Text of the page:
It takes very little time to pull a house to pieces. A CAT 320C can do the job in less than an hour on a spring morning. A stray bit of metal caught in the claw of the machine flashes in the sun. A cross-section of attic is exposed: torn fibreglass insulation, lint, sawdust, ragged plywood. Take care not to stand downwind, lest you breathe in something nasty. The hard fist of the CAT is charmingly clumsy and ruthlessly efficient all at once. By 9:45 little is left of the bungalow, and the machine moves around to the north side to come at the final wall from a new angle. I stood watching this happen two weeks ago with my author, L, just a block away from her home office where I camp out on a hard drive and in a stack of two hundred and fifty–odd pages to the left of the desk-lamp.
On spring mornings such as we were still having the day L and I watched the house come down, the puddles left by the snow-melt along the curbs have a thin white carapace of ice that doesn’t melt until later in the day when the temperature hikes itself over zero. As the CAT circled what was left of the house, I watched as kids on their way to school stopped to tramp on the ice and, with relish, shatter it. Destruction can be so satisfying; it’s good to find a victimless way to practise it. Just a few days before, L had tapped the skin of ice that covered a puddle in the park with the toe of her hiking boot, and a square meter of surface had collapsed in pieces. Much like what was happening now with the remaining wall of the house. The CAT was in position; the claw reached out once and pulled, and the whole thing went to slivers.
It took ten times longer to deal with the resulting pile of trash than it took to dismantle the entire house. Trucks arrived to ferry away the trash. The CAT’s metal fist pounded and compacted the rubble, and the bucket-loads transferred to the truck-box were dense. Then there was the basement, which was another matter altogether. Work on the basement went on for days, the claw scraping, scraping, pulling with what seemed ineffectual swipes in one spot after another until eventually it would find a weakness and bring down some small section of concrete. So: destruction of the house proper, forty-five minutes, more or less; dealing with the trash and then the foundation, multiply by forty.
Maybe you’ve guessed where I’m heading with this. After all, I live inside a novel that’s full of endangered family relationships. Can we put this in my book? I said to L. She said, Don’t you think, as a metaphor, it’s a little obvious? A house — a home — being pulled to pieces. Well that would be one excuse not to use it, but I know the real the reason she won’t put this scene in my book: eight years ago she watched the demolition of a different house, and she used that demolition in a different novel, where it grew along with the story in a way that was organic to the plot and (she decided) forgivable; perhaps even powerful, though that’s for readers to decide. Fine. I admit that to put a scene like this into my story, now that the story’s mostly in place, would be somewhat forced.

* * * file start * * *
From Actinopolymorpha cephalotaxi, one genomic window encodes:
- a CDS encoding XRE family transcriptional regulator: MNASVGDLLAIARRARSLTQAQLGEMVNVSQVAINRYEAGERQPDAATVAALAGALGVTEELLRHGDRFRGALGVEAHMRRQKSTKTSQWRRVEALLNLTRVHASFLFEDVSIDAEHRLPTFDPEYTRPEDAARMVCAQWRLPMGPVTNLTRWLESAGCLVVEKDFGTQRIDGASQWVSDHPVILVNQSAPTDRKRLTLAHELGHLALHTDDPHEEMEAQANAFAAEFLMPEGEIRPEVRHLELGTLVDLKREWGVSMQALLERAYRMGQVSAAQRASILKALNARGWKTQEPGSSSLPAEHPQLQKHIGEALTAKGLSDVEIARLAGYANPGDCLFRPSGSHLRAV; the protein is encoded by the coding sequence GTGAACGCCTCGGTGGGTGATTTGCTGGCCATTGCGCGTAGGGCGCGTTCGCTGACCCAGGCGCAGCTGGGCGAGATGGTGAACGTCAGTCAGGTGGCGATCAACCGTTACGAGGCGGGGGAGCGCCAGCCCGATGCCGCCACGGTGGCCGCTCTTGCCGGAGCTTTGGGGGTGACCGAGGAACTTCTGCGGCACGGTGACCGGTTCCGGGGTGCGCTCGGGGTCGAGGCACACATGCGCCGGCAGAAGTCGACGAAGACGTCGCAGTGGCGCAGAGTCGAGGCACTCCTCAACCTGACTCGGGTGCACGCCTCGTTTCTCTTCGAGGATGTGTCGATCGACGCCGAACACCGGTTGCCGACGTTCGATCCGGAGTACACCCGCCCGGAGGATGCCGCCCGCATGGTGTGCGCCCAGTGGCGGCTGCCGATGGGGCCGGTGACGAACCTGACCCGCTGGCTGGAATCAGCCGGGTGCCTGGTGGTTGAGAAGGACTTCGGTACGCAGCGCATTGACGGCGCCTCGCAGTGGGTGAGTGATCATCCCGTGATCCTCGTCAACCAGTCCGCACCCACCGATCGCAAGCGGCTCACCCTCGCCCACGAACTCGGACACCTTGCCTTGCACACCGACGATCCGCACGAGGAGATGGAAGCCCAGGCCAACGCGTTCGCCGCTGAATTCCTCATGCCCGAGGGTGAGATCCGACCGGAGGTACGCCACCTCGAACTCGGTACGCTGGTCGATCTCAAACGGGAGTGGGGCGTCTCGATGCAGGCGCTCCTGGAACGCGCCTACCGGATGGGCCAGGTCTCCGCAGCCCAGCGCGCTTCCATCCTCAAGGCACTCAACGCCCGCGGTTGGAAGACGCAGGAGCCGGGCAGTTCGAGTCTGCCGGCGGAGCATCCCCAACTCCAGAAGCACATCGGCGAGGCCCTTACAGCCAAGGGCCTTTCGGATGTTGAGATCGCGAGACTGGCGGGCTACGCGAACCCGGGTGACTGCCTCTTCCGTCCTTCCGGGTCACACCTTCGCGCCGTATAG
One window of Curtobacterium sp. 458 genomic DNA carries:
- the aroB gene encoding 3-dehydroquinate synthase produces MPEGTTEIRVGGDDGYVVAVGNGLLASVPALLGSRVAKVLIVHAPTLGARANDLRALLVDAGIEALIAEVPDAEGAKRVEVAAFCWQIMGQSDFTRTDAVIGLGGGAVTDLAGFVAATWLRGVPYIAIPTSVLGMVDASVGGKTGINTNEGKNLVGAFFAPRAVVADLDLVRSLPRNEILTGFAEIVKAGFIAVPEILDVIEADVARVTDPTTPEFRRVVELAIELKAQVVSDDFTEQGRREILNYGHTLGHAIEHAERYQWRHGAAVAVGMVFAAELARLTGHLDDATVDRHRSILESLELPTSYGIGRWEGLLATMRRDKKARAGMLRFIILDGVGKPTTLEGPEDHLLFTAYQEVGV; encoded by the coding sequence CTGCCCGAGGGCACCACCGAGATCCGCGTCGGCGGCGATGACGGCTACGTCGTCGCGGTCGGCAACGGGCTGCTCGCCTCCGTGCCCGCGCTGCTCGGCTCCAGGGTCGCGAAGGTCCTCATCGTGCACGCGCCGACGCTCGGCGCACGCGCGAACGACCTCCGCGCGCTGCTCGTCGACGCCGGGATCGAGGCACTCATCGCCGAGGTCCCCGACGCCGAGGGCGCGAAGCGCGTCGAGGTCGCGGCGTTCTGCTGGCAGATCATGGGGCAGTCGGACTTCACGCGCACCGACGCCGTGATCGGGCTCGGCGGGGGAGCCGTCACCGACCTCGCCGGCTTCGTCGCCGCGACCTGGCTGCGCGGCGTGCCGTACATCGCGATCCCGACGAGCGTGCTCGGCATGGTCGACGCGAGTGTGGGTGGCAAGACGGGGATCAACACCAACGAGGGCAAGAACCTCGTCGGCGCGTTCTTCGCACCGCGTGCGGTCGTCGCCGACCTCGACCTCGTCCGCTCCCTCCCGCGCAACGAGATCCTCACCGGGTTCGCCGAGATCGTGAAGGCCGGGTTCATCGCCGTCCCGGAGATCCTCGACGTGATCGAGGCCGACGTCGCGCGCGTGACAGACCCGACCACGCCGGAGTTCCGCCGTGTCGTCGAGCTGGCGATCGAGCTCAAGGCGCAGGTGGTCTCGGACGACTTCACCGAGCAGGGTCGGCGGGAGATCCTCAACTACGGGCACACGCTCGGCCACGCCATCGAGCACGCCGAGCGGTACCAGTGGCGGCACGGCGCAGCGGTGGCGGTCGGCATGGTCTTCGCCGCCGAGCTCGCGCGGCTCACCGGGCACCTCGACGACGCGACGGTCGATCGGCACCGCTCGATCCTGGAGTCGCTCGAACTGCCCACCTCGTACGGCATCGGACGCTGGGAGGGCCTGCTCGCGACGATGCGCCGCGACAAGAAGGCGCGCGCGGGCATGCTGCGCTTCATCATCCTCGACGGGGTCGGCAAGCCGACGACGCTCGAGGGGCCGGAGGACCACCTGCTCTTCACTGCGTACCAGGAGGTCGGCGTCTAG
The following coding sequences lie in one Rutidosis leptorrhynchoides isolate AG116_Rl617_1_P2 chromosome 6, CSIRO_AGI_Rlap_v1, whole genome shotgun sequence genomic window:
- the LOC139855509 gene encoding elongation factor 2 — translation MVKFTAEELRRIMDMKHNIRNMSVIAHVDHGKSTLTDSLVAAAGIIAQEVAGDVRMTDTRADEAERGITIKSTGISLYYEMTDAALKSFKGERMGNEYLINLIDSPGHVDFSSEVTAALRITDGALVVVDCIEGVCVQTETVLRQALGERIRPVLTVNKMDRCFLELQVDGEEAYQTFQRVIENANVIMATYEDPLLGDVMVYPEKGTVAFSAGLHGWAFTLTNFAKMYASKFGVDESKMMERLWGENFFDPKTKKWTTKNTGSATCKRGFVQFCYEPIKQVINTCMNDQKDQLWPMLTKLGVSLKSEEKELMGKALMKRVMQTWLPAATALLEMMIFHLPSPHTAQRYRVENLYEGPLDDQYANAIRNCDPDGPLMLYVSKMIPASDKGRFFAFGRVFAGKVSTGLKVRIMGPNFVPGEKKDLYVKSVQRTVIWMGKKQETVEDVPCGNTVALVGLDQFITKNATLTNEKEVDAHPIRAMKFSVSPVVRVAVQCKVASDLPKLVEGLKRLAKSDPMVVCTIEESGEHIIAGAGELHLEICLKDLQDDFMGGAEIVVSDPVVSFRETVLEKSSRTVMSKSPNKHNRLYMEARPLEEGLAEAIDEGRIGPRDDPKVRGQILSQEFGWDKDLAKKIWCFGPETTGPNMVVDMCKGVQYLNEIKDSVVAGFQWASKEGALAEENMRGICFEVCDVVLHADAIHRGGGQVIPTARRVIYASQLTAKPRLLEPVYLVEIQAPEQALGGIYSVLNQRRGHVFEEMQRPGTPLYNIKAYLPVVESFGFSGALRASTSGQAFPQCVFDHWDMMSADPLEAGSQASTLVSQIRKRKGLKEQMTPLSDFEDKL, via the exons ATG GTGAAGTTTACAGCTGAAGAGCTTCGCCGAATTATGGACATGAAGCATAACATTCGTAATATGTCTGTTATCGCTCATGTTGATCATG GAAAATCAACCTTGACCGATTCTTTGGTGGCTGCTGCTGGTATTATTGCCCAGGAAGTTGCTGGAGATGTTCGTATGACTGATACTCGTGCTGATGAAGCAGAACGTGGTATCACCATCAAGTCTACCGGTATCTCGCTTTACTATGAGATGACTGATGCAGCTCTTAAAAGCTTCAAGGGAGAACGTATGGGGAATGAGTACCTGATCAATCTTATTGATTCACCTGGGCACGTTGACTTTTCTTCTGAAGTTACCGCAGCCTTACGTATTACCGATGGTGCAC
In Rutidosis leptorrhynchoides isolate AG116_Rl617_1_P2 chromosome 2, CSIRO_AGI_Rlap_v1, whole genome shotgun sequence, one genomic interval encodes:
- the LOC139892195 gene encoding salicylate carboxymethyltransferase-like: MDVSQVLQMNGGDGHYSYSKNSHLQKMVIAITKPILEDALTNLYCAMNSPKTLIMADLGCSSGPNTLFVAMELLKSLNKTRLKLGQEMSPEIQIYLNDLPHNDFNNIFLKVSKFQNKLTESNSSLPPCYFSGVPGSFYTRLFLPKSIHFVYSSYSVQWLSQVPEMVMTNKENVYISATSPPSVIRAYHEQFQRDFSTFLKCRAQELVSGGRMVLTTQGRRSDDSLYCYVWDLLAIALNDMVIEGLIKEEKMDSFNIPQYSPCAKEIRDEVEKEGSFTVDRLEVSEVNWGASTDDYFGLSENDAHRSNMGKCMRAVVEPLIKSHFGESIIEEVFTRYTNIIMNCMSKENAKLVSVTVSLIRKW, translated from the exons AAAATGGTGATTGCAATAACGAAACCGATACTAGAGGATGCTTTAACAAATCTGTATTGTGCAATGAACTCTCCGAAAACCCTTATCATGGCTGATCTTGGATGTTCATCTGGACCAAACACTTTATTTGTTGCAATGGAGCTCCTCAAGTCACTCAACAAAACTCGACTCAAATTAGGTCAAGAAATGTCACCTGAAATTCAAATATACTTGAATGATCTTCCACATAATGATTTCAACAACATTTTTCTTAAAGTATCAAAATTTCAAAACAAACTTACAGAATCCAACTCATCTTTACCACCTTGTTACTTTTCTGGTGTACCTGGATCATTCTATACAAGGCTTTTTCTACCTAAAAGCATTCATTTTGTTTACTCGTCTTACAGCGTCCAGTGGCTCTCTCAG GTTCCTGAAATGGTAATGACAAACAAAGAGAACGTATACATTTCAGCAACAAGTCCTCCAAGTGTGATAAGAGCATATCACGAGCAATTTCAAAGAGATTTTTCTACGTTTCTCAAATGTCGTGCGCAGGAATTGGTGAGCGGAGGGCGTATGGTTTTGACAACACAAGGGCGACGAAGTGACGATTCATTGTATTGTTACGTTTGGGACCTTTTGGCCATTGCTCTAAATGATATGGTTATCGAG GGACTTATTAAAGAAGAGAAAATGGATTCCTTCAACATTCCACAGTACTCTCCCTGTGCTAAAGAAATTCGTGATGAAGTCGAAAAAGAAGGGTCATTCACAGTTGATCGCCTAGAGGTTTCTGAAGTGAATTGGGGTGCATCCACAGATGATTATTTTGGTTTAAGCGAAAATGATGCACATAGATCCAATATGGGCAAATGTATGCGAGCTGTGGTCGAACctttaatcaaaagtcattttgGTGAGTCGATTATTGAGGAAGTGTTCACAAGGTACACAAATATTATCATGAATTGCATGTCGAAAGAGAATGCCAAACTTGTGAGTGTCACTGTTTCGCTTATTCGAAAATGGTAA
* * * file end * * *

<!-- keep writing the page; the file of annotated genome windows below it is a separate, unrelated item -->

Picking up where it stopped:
And come to think of it, there’s already an endangered dwelling in my book, and it’s been there all along as the story took shape. This time, though, it isn’t up front like a demolition, it’s just there in the background, quietly making its comment. And the building in question isn’t being torn down in a single noisy scene. It’s a Vancouver condo suffering from water damage — all that rain finding its way in along the beams — and it’s rotting slowly, from the skeleton outward. It may be rescued, it may not.
When L argued that to adopt the demolition of a house as a metaphor in the novel she’s making about me would be just a little obvious, it occurred to me this was why I’d asked her to use it in the first place. Because when you see a house being torn apart, when you see it fall, with all that dramatic thumping and splintering and you notice that little piece of metal caught in the teeth of the machine and you see its persistent efforts to spread a little light around, there’s no question what you’re dealing with. You’re dealing with wreckage and the question of whether a small bright flash of hope is enough.
On the other hand, when something rots from the skeleton outward, you might not even know for a long time what the problem is. You might not even be aware there is a problem. Something’s disintegrating, but there’s nothing so obvious as fibreglass dust in the air. So for those of us standing downwind — me, my sister, my little nephew Billy — what are we breathing in? We have no idea. It makes me nervous.